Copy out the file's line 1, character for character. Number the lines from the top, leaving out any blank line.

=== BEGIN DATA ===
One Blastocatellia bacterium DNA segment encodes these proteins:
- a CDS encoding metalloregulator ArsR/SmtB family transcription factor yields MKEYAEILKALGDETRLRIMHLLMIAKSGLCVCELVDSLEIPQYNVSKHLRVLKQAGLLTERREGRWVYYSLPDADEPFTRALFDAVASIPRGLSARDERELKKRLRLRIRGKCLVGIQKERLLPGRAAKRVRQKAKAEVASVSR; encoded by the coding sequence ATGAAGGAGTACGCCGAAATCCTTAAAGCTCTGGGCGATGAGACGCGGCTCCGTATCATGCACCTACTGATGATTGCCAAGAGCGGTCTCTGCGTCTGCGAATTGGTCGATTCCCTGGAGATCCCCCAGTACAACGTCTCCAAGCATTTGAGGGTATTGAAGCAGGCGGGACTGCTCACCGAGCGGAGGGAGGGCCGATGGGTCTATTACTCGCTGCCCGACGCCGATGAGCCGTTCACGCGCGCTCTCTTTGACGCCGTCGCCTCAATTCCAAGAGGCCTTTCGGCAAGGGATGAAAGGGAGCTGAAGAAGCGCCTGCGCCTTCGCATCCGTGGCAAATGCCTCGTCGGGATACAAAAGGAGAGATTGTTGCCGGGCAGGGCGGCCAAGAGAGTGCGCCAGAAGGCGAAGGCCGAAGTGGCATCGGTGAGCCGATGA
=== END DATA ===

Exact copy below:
One Blastocatellia bacterium DNA segment encodes these proteins: